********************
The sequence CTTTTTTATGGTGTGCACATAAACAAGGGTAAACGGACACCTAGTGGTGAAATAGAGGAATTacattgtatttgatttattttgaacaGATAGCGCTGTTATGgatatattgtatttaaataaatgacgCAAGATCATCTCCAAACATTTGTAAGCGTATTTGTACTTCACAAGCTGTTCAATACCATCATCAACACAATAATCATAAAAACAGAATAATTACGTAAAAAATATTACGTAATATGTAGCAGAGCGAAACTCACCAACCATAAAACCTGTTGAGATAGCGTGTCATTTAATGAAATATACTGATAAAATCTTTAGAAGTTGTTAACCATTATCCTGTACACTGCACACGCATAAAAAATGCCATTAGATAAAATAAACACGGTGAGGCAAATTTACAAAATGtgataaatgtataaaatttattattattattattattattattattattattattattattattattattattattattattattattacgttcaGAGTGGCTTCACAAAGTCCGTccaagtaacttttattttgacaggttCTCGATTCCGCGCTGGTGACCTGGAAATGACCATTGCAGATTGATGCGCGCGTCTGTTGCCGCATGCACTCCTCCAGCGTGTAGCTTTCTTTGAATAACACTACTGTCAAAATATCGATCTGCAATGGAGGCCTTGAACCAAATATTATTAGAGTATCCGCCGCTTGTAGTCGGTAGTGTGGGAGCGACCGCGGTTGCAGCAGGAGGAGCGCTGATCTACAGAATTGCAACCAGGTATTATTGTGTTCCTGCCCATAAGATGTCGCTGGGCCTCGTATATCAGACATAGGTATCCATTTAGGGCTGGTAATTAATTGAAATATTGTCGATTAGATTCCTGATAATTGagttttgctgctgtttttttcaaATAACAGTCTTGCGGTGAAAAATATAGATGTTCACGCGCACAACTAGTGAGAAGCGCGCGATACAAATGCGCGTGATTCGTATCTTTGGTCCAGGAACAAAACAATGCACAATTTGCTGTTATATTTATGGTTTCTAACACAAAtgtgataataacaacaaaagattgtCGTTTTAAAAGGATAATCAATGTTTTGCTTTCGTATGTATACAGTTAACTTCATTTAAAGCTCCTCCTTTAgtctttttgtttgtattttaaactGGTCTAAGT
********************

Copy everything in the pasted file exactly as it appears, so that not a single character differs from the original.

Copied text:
The sequence CTTTTTTATGGTGTGCACATAAACAAGGGTAAACGGACACCTAGTGGTGAAATAGAGGAATTacattgtatttgatttattttgaacaGATAGCGCTGTTATGgatatattgtatttaaataaatgacgCAAGATCATCTCCAAACATTTGTAAGCGTATTTGTACTTCACAAGCTGTTCAATACCATCATCAACACAATAATCATAAAAACAGAATAATTACGTAAAAAATATTACGTAATATGTAGCAGAGCGAAACTCACCAACCATAAAACCTGTTGAGATAGCGTGTCATTTAATGAAATATACTGATAAAATCTTTAGAAGTTGTTAACCATTATCCTGTACACTGCACACGCATAAAAAATGCCATTAGATAAAATAAACACGGTGAGGCAAATTTACAAAATGtgataaatgtataaaatttattattattattattattattattattattattattattattattattattattattattattattattacgttcaGAGTGGCTTCACAAAGTCCGTccaagtaacttttattttgacaggttCTCGATTCCGCGCTGGTGACCTGGAAATGACCATTGCAGATTGATGCGCGCGTCTGTTGCCGCATGCACTCCTCCAGCGTGTAGCTTTCTTTGAATAACACTACTGTCAAAATATCGATCTGCAATGGAGGCCTTGAACCAAATATTATTAGAGTATCCGCCGCTTGTAGTCGGTAGTGTGGGAGCGACCGCGGTTGCAGCAGGAGGAGCGCTGATCTACAGAATTGCAACCAGGTATTATTGTGTTCCTGCCCATAAGATGTCGCTGGGCCTCGTATATCAGACATAGGTATCCATTTAGGGCTGGTAATTAATTGAAATATTGTCGATTAGATTCCTGATAATTGagttttgctgctgtttttttcaaATAACAGTCTTGCGGTGAAAAATATAGATGTTCACGCGCACAACTAGTGAGAAGCGCGCGATACAAATGCGCGTGATTCGTATCTTTGGTCCAGGAACAAAACAATGCACAATTTGCTGTTATATTTATGGTTTCTAACACAAAtgtgataataacaacaaaagattgtCGTTTTAAAAGGATAATCAATGTTTTGCTTTCGTATGTATACAGTTAACTTCATTTAAAGCTCCTCCTTTAgtctttttgtttgtattttaaactGGTCTAAGT